By Rebecca Bulnes
By Lee Zimmerman
By Rebecca Bulnes
By S. Pajot
By S. Pajot, Liz Tracy, Kat Bein, & Sean Levisman
By Kat Bein
By Ashley Rogers
Before it was supplanted by the asinine 93 Rock (WHDR-FM), Party 93.1 (WPYM-FM) was one of South Florida's most distinctive radio stations and one of only a handful of dance stations in the country. Like its successor, Party 93.1 was often criticized. Electronic music fans trashed it for pandering to its audience by playing too many bad dance remixes of bad pop songs. But it did have the foresight to invite a few expert DJs for weekly mix shows that featured authentic club-oriented tracks. One of them was veteran Miami producer and DJ George Acosta, who hosted The Lostworld.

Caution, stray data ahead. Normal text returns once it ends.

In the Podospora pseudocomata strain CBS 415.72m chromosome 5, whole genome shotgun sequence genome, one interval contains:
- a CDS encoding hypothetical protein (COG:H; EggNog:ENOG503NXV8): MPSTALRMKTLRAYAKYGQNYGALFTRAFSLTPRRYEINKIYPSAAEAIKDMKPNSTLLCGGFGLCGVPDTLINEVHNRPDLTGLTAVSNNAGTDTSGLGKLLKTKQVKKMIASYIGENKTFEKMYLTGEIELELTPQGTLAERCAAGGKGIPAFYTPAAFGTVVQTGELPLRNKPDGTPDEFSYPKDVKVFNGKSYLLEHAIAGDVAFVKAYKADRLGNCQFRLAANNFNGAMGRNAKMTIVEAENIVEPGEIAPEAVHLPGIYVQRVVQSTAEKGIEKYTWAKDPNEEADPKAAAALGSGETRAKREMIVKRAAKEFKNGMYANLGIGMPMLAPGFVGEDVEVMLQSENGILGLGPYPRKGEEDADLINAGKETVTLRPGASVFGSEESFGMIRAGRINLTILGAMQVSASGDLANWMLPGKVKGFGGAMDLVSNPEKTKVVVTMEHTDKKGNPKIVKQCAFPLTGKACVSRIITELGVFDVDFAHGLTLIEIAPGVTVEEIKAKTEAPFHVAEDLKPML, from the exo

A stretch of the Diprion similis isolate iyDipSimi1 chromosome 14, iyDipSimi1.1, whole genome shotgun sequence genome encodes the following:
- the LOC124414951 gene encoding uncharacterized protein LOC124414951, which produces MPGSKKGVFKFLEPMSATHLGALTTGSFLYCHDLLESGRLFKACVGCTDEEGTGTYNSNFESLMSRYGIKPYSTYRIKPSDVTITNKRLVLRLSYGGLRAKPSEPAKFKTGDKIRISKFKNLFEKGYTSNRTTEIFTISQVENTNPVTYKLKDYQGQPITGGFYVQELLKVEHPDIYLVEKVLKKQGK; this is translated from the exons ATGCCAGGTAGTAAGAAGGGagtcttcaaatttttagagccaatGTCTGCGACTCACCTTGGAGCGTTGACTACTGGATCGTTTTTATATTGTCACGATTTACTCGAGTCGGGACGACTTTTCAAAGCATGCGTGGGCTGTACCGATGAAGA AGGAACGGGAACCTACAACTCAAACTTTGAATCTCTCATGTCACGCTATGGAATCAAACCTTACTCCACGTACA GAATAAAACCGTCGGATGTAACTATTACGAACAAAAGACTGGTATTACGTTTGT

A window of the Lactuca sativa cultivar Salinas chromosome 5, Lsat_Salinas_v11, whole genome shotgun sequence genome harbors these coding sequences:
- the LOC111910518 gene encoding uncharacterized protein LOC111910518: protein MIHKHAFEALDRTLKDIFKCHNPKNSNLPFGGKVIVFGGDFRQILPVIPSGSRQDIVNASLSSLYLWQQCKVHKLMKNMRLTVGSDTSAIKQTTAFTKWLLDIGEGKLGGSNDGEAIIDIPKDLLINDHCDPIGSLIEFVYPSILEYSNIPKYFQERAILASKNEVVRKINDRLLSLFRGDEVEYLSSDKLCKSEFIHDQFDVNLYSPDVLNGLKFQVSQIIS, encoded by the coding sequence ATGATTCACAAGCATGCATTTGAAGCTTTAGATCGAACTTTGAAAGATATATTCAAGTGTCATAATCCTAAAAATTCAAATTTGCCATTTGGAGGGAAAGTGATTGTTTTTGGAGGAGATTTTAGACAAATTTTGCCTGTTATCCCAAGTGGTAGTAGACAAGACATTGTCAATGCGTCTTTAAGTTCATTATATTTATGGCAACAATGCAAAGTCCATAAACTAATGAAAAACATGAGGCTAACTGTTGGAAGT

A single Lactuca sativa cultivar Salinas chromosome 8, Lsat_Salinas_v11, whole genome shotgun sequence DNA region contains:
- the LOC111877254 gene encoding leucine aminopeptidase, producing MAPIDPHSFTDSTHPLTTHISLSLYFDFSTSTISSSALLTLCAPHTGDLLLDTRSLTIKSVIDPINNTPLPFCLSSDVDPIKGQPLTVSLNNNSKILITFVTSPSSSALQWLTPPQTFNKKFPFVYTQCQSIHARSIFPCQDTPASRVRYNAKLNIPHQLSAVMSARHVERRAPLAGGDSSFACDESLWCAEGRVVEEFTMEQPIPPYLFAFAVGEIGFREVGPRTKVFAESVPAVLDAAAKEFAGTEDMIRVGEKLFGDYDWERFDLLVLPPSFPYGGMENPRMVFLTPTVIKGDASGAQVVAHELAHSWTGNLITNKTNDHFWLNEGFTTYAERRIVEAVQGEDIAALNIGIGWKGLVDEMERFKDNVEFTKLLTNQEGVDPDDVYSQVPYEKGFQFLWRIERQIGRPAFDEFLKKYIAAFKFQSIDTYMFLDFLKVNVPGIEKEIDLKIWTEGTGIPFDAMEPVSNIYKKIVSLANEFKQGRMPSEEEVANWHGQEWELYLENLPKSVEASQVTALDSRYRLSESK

Acosta's new mix CD for Ultra Records, The Lostworld, is dedicated to the two years he spent with the station. In its liner notes he reveals that the show's title was inspired by 9/11 and its aftermath, a poignant sentiment that says a lot about Acosta as a DJ. In short, he's unrepentantly dedicated to trance and all of its traditions, from the soaring voices that swoop over its sweetly melodic tracks to the periodic breakdowns (when the beat drops out from under the track, leaving nothing but drum-less keyboards) and drum rolls building to an epiphany.
Oft-criticized and usually written off as passé, trance is still extremely popular: Acosta's The Lostworld often ranked number one against all other South Florida radio shows in its time slot. The Lostworld CD has a few moments that will make even trance fans cringe, especially when Acosta drops Yves Deruyler's extremely unnecessary remix of Underworld's chestnut "Born Slippy." Some tracks are capable of seducing hardened naysayers though, particularly Duende's "Amor de Dios (Jet Set extended remix)," a passion play of layered keyboards and driving beats.